Banning Goop: A Brief History of Trans Fats

By Tom Farley

It’s about time. The FDA is finally banning artificial trans fats. You probably haven’t spent a lot of time lately worrying about them; people today seem more fascinated with gluten and GMOs.  But trans fats are far more important to our health.

It all started in 1901, when a German chemist combined vegetable oil with hydrogen gas at temperatures approaching 1000 degrees. The oil turned into a semi-solid goop. Chemically, the chains of carbon atoms twisted – that is, changed from “cis” to “trans”. A few years later Procter and Gamble used this “partial hydrogenation” process to turn cottonseed oil into a white sludge that they called “shortening” under the brand name Crisco. Later, a little artificial color and flavor created “oleomargarine”. Unlike butter, the trans fats didn’t turn rancid at room temperature or burn easily during cooking, which made them popular in frying and baking. By the 1980s, you could find artificial trans fats not just in margarine and frying oils but also in cookies, crackers, pastries, pie crusts, pizza crusts, candy bars, mayonnaise and peanut butter. 

In the 1980s experts began to raise alarms about health damage from all those trans fats. Researchers found that eating trans fats raised “bad” cholesterol (LDL), lowered “good” cholesterol (HDL), and raised the risk of heart disease – raised it so much that by one estimate, trans fats were responsible for 30,000 deaths from heart disease each year. In 1994, the Center for Science in the Public Interest petitioned the FDA to require food manufacturers to put information on trans fats on food labels. To give you an idea how slowly the FDA moves, the agency proposed the trans fat labeling five years later, and finalized the rule in 2003, with the rule going into effect in 2006.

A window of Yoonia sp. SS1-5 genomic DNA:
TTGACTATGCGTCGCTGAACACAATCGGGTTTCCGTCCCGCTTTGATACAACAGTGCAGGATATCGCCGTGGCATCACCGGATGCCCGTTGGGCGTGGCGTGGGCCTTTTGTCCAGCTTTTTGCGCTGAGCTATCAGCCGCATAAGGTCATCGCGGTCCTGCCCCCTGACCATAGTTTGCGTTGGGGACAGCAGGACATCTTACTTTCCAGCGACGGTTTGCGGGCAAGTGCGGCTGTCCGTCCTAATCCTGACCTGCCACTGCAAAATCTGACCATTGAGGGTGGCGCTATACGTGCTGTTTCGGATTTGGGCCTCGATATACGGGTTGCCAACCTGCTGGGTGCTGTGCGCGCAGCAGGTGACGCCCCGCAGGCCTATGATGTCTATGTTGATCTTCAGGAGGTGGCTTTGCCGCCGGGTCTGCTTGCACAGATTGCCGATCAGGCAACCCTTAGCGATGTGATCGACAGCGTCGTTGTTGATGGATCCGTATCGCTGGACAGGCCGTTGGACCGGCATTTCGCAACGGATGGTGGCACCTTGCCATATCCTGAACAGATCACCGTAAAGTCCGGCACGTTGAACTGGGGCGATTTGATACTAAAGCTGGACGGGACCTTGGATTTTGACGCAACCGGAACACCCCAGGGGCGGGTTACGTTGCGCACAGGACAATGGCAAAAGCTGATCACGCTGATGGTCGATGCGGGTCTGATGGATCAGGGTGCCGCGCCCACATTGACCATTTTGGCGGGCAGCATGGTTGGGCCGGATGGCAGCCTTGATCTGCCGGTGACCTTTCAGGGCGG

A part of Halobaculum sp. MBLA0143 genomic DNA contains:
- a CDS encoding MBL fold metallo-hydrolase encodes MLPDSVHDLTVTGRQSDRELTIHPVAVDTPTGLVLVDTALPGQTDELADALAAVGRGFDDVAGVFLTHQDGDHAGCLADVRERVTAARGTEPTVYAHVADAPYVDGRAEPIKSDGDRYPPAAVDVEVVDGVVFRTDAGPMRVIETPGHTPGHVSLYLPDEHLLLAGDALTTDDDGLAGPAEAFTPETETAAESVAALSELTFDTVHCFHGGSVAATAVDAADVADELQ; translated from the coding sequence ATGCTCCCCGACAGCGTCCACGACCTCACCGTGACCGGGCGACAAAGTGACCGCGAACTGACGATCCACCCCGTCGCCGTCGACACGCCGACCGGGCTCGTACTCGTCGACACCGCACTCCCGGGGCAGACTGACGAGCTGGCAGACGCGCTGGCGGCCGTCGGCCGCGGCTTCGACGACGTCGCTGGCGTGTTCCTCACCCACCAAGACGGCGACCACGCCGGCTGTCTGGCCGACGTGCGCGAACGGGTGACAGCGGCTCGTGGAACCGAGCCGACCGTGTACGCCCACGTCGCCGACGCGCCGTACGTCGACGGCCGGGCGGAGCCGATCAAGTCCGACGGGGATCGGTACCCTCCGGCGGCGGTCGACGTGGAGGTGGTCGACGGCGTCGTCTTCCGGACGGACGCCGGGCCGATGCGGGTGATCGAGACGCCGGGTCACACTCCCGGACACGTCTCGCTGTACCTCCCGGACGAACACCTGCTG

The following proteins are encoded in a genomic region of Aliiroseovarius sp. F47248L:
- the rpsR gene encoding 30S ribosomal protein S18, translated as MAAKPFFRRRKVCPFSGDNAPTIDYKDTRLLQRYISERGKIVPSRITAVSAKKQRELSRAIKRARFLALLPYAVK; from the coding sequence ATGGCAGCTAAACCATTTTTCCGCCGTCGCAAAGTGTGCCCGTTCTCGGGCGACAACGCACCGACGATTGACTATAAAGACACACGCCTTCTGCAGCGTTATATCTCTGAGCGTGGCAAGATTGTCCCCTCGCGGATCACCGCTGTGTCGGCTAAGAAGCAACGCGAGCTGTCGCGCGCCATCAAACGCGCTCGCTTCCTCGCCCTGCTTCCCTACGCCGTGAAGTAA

But that labeling didn’t stop companies from putting trans fats in food. So in 2006, under Mayor Michael Bloomberg and Health Commissioner Thomas Frieden, the New York City Board of Health prohibited restaurants from using artificial trans fats. Local restaurant bans spread from there to dozens of other cities and states. After the publicity, many national restaurant chains stopped using them voluntarily. And then many packaged food manufacturers reduced the amount of trans fats they used. It wasn’t until 2013 that the FDA published a preliminary determination that trans fats should no longer be considered “generally recognized as safe” (GRAS). Without the GRAS classification, food manufacturers can’t put partially hydrogenated oils in food unless they get permission from the FDA to use them as an “additive”. The final rule gives the food industry three years to rid their food of the chemicals.

In New York City, restaurants initially howled at the trans fat ban, claiming that they couldn’t cook French fries, pies, doughnuts, cakes and cookies the same way without partially-hydrogenated vegetable oil, and that New Yorkers would drive to New Jersey to enjoy good-tasting fries. But after the ban, the restaurants changed to trans fat-free oils quite easily, and the fries and pastries are just as tasty as ever.

Today, Americans are increasingly interested in avoiding artificial additives and eating food that is “natural” – something close to what we evolved eating. Although it can sometimes be hard to define “natural” food, on the whole this trend is a very good thing for health. The FDA ban on artificial trans fats helps. The toxic chemicals never should have gotten into our food in the first place.